By Usha Sanyal
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Sayyid Ahmad Khan had to concede defeat on the religious front as well. So controversial a figure was he on account of his reformist ideas that the Muslims of Aligarh and elsewhere were initially reluctant to support his new institution. The British stepped in not only with funds but in many cases with professors as well. Sayyid Ahmad did his best to reassure Muslim parents that their children would not be taught radical ideas by hiring some of his fiercest critics as professors in the religious studies department.
Although this attempt at bridge-building was not very successful, Shah Wali Ullah’s achievements in other respects – his emphasis on hadith studies, his scholarly output as an ‘alim, and his high attainments as a sufi – were remarkable. Particularly important was his role in renewal of the law, as demonstrated by his emphasis on ijtihad. In the following century, his work was continued by his four sons, especially Shah ‘Abd ul-Aziz, whom the Ahl-e Sunnat regarded as the Renewer of the thirteenth Islamic century.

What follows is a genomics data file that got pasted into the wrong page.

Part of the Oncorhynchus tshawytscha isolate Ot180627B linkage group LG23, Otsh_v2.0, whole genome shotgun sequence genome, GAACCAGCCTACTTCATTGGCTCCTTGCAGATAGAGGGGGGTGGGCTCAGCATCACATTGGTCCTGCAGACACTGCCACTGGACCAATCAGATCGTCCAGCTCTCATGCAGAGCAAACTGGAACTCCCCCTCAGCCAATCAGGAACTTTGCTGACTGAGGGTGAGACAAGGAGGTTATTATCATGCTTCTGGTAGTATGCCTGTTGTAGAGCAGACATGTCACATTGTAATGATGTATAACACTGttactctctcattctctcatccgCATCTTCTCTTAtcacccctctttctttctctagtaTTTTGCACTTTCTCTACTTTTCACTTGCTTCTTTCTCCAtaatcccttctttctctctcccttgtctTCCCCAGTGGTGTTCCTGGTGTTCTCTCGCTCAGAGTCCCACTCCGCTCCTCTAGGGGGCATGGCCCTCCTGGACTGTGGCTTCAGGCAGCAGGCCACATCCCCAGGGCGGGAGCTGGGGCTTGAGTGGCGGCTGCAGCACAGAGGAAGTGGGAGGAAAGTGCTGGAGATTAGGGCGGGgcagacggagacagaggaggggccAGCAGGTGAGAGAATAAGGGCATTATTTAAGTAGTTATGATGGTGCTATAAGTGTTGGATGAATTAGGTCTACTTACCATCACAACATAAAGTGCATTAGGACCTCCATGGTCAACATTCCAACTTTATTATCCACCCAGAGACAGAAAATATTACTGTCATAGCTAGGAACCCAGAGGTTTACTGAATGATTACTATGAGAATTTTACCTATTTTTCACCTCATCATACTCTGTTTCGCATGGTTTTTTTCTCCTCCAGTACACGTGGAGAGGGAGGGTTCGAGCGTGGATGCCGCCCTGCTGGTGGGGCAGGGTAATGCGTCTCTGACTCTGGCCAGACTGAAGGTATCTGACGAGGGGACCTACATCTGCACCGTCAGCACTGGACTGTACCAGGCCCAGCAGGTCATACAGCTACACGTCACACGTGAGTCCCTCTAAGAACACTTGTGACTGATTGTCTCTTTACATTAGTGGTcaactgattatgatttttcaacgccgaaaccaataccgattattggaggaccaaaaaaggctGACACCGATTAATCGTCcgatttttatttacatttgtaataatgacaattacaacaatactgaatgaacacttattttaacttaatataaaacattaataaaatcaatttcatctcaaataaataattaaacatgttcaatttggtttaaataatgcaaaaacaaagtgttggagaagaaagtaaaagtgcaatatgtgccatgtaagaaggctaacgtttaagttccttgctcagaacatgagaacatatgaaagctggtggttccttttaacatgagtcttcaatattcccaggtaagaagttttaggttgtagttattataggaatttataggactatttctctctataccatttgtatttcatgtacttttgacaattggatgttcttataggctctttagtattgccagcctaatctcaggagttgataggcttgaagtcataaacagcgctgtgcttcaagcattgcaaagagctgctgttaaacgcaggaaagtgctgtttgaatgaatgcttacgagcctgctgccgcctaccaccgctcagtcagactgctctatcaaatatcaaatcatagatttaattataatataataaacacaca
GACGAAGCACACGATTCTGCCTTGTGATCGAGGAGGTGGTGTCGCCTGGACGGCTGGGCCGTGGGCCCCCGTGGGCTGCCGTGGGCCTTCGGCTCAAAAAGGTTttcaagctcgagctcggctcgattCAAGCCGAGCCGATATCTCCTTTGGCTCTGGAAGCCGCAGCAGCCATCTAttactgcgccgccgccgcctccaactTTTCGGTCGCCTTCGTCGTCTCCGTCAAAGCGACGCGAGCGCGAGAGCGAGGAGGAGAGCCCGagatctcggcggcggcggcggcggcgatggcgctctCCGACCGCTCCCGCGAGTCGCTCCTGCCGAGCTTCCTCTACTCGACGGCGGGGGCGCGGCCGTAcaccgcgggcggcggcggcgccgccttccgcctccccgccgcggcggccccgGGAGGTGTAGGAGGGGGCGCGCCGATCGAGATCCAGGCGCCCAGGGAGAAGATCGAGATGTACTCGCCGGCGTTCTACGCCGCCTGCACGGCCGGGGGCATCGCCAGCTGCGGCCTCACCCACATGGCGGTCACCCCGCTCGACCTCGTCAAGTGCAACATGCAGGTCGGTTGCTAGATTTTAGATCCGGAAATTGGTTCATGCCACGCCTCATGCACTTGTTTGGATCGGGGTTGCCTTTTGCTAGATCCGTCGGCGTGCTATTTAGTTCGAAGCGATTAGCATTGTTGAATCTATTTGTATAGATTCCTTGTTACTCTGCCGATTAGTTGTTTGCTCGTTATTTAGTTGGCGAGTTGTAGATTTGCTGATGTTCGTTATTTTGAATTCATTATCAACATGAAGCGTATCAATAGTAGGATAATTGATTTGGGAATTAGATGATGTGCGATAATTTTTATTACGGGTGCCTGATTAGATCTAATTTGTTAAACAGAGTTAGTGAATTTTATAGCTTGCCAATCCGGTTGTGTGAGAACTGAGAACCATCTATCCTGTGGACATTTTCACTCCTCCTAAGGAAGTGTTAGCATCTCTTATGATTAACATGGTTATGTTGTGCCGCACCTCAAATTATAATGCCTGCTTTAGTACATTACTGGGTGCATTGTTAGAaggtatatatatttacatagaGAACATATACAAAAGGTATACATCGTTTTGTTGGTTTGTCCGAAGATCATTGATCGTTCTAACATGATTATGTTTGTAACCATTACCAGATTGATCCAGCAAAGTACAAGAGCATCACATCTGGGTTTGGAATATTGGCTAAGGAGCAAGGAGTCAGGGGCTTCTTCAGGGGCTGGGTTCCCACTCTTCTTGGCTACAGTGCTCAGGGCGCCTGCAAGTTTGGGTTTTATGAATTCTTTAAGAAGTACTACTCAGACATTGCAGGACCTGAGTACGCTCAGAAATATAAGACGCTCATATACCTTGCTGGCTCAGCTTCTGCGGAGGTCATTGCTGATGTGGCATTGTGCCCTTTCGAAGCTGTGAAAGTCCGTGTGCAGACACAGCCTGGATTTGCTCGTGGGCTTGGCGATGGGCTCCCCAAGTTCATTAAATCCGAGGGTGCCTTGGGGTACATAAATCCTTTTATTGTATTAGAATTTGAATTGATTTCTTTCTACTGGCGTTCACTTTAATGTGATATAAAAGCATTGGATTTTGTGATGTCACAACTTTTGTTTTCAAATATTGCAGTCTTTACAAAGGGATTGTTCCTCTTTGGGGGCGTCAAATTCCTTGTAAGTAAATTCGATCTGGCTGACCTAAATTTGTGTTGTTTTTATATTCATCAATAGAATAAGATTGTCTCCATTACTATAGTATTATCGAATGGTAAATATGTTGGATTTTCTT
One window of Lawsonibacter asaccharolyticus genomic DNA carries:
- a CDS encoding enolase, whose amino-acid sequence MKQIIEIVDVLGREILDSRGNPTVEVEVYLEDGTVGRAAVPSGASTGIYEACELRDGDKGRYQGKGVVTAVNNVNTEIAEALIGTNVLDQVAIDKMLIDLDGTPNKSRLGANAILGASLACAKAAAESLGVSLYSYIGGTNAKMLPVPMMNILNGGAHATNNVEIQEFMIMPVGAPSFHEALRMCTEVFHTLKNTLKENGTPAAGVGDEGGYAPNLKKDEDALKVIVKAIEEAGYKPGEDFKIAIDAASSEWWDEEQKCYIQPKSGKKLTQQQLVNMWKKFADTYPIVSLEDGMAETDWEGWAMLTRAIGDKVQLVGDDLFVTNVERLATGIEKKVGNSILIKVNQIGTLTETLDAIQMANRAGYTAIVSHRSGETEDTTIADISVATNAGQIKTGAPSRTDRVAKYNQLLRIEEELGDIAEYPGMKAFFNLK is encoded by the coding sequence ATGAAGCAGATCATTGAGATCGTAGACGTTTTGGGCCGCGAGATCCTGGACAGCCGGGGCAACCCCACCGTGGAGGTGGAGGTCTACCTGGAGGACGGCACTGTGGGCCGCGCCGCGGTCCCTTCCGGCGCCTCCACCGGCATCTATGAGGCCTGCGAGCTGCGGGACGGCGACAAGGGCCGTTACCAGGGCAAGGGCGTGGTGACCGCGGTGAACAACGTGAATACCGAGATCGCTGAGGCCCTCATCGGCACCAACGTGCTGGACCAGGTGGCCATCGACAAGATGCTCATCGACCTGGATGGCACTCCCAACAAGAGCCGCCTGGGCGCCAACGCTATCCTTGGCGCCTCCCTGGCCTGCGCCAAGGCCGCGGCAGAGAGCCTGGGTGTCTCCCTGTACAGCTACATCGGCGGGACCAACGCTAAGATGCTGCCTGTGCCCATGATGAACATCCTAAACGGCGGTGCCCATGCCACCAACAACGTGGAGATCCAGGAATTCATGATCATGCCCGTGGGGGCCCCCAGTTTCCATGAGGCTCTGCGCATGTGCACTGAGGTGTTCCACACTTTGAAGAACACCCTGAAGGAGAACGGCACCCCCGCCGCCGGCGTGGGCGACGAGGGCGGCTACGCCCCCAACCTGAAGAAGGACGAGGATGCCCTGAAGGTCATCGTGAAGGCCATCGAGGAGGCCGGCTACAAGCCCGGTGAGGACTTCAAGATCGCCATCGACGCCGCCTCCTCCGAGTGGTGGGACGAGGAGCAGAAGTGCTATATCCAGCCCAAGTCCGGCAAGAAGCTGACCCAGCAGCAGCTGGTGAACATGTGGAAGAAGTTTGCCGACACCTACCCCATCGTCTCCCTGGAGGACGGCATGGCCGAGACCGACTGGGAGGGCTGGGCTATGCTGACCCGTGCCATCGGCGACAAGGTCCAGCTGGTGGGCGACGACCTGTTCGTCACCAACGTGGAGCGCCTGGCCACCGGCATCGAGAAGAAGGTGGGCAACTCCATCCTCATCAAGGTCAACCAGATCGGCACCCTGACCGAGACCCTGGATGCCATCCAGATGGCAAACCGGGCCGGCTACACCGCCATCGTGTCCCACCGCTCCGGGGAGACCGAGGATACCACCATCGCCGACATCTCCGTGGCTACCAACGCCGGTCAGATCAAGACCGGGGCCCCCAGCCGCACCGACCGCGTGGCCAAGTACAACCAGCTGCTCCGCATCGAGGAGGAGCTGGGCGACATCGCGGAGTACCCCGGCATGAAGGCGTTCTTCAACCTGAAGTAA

For him the suspension of religious law in lands under British control meant that the normal rules of conduct in other spheres of life no longer applied either. They also boycotted the British courts, settling their differences themselves. The movement was highly successful in forging a sense of unity and self-help among poor Bengali Muslims for a while. However, British reprisals, and the lack of strong leadership after Dudhu Miyan’s death in the 1860s led to the movement’s decline (Metcalf, 1982: 68–70;Ahmad Khan, 1965).